It gave me the freedom to write with classical musicians. The most fun thing for me, particularly the French thriller whom we worked with Jalil Lespert (who recently directed the BBC's series Versailles). Justin and I recorded for two months in Budapest and it wasn't until the orchestra came in and stood in the stands that I really got excited. I got to see this crazy science experiment where they'd play all the notes we wrote. It's been very liberating. I'm not classically trained so there's always a part that don't turn out exactly as you'd expect. The acoustic instrument can be played in so many ways, for example, one D note could be played in one hundred different ways.

Is there any piece that you're particularly proud of?

Proud is not really a feeling I have. The work I've done with Dustin over the last few years has been really exciting because it was so unexpected. The first A Winged Victory For The Sullen is probably one of my favourite records because it came out of nowhere. I never thought I'd make a record that sounded like it - I've never been so content. I never get sick of it.

When you say pride is not something you feel about your work, is that because you're a perfectionist?

I've been putting out records since '93 and made a lot of records over the years and they're like little children. These time capsules. It's not a feeling of being proud, it's more of a recognition that it was a time in my life. Sometimes I'll hear a piece of music and I'll forget that it was me. It's a bit surreal.

Do you identify with the term 'ambient' that Stars Of The Lid have become known for?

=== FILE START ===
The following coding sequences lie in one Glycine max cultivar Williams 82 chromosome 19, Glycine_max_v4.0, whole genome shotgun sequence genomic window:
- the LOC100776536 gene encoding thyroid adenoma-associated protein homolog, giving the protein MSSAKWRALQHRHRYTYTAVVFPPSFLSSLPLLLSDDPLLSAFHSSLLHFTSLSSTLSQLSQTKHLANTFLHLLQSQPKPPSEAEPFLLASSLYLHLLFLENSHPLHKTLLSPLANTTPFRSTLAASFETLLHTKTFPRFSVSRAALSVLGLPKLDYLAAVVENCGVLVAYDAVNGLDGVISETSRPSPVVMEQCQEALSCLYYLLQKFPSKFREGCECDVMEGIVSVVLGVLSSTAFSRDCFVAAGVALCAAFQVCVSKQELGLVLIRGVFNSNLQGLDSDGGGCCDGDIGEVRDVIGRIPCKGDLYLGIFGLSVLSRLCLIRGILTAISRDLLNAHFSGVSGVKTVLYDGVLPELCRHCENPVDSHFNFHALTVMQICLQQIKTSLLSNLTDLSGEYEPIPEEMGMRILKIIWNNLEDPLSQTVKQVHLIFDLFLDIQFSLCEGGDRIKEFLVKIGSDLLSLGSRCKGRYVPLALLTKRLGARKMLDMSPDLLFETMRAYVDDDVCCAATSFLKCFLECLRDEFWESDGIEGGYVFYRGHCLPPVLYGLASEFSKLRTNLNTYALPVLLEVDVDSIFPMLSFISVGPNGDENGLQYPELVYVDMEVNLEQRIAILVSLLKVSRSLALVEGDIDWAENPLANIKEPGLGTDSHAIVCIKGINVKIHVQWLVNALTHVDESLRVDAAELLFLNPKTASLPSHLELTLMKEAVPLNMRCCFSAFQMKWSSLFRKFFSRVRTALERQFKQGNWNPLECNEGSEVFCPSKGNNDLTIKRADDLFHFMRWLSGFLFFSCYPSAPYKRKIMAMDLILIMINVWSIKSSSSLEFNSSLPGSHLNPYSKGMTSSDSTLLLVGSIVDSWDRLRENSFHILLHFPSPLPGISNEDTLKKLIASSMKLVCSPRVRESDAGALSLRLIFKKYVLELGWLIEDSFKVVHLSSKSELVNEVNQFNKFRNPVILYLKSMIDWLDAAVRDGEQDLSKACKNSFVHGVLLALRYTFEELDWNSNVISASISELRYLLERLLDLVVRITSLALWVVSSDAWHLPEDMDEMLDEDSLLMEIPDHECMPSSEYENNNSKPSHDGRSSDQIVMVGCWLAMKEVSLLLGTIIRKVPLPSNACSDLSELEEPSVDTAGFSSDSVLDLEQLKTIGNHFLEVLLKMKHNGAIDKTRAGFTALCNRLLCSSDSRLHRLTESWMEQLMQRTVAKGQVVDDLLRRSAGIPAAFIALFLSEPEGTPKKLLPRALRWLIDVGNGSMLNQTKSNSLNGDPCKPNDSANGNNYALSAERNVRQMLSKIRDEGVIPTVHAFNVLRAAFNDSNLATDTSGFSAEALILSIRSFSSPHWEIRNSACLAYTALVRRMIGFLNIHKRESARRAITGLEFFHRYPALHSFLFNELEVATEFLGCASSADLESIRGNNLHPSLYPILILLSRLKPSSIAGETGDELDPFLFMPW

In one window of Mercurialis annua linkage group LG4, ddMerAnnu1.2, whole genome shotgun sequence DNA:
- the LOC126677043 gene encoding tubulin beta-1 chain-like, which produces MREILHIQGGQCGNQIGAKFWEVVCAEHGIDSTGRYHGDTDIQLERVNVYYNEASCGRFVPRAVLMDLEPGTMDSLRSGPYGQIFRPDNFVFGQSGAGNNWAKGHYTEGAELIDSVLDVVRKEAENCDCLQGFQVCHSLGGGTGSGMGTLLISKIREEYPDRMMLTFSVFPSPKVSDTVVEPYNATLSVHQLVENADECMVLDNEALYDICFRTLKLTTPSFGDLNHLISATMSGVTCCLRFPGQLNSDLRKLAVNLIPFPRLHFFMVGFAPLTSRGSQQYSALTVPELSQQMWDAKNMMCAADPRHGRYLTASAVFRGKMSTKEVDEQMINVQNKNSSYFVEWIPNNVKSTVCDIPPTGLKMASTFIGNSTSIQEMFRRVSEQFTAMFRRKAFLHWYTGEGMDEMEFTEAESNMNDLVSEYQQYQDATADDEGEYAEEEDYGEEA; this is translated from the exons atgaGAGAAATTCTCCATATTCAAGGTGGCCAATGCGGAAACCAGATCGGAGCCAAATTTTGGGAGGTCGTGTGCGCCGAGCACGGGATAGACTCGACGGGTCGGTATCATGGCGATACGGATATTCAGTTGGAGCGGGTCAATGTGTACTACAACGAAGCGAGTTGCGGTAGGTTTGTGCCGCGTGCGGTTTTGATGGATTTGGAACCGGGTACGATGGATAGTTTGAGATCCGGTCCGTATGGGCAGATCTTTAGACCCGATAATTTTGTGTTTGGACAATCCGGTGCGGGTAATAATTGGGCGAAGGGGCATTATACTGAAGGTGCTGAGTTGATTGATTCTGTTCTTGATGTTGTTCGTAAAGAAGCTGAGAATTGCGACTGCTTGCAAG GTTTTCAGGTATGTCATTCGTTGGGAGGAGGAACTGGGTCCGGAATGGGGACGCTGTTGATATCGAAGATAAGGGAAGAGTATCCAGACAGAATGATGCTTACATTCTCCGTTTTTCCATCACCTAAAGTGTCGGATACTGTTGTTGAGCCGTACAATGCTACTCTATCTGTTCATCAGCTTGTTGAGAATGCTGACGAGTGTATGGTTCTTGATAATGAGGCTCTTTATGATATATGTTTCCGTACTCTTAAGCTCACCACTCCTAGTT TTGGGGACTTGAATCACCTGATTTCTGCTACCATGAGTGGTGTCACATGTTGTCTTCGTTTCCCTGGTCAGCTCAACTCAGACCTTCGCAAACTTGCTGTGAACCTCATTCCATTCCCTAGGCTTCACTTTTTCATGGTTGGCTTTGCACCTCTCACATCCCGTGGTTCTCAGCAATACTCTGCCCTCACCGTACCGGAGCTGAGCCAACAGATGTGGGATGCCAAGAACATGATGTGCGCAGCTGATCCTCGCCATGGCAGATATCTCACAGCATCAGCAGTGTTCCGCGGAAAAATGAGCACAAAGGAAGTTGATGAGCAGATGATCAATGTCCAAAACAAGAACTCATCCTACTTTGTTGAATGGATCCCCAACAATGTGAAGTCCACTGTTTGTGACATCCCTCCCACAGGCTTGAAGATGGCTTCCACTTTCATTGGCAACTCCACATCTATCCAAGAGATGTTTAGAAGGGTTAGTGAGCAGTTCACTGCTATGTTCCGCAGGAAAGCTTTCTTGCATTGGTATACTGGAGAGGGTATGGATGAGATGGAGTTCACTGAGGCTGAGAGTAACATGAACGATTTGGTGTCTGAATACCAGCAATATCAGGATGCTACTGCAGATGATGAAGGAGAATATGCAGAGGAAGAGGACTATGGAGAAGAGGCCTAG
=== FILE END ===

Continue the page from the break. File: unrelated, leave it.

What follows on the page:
I identify with ambient more than I do with neoclassical or any other genre. I remember back when we started, everyone called us post-rock. People need some sort of description of the music rather than one big ball of goo and no-one knows the difference. If I have to pick one I usually select 'Other' because I don't know what to describe it as.

It's interesting because I was speaking to Valgeir Sigurðsson and Nico Muhly for the 10th anniversary of Bedroom Community this week and they both said that classical music has totally changed in how it's being distributed and received by listeners today.

Classical music has come a long way in a short amount of time. I remember trying to find people who could play strings and let go of the classical world and come into my world which was hard. The general classical audience is dying out because they're getting older so there is a new breed of young people who are able to appreciate the classical scene.

What do you think has been key in maintaining a strong creative relationship in Stars Of The Lid over 20 years?

Friendship is the basis and that's how we started. If we didn't like each other we wouldn't keep making records. We've known each other since the beginning of time. We go in and out of making music but we'll never stop doing it.

Stars Of The Lid's European tour begins on Oct 1st and all dates can be found here.